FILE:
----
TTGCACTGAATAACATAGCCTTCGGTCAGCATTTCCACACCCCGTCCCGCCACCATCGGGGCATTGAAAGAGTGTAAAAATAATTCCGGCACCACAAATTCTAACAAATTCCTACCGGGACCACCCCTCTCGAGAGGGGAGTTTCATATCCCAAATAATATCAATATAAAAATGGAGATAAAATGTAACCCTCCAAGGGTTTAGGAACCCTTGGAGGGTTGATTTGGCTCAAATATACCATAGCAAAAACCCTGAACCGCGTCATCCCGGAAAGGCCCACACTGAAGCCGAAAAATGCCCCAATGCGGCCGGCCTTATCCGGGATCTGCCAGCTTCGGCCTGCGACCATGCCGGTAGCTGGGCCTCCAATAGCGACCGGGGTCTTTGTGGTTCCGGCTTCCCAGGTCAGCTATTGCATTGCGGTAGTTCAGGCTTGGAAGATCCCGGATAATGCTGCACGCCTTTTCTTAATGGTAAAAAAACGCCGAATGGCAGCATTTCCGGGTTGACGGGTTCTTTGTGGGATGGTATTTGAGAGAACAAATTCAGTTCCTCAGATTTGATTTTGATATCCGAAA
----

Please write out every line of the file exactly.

TTGCACTGAATAACATAGCCTTCGGTCAGCATTTCCACACCCCGTCCCGCCACCATCGGGGCATTGAAAGAGTGTAAAAATAATTCCGGCACCACAAATTCTAACAAATTCCTACCGGGACCACCCCTCTCGAGAGGGGAGTTTCATATCCCAAATAATATCAATATAAAAATGGAGATAAAATGTAACCCTCCAAGGGTTTAGGAACCCTTGGAGGGTTGATTTGGCTCAAATATACCATAGCAAAAACCCTGAACCGCGTCATCCCGGAAAGGCCCACACTGAAGCCGAAAAATGCCCCAATGCGGCCGGCCTTATCCGGGATCTGCCAGCTTCGGCCTGCGACCATGCCGGTAGCTGGGCCTCCAATAGCGACCGGGGTCTTTGTGGTTCCGGCTTCCCAGGTCAGCTATTGCATTGCGGTAGTTCAGGCTTGGAAGATCCCGGATAATGCTGCACGCCTTTTCTTAATGGTAAAAAAACGCCGAATGGCAGCATTTCCGGGTTGACGGGTTCTTTGTGGGATGGTATTTGAGAGAACAAATTCAGTTCCTCAGATTTGATTTTGATATCCGAAA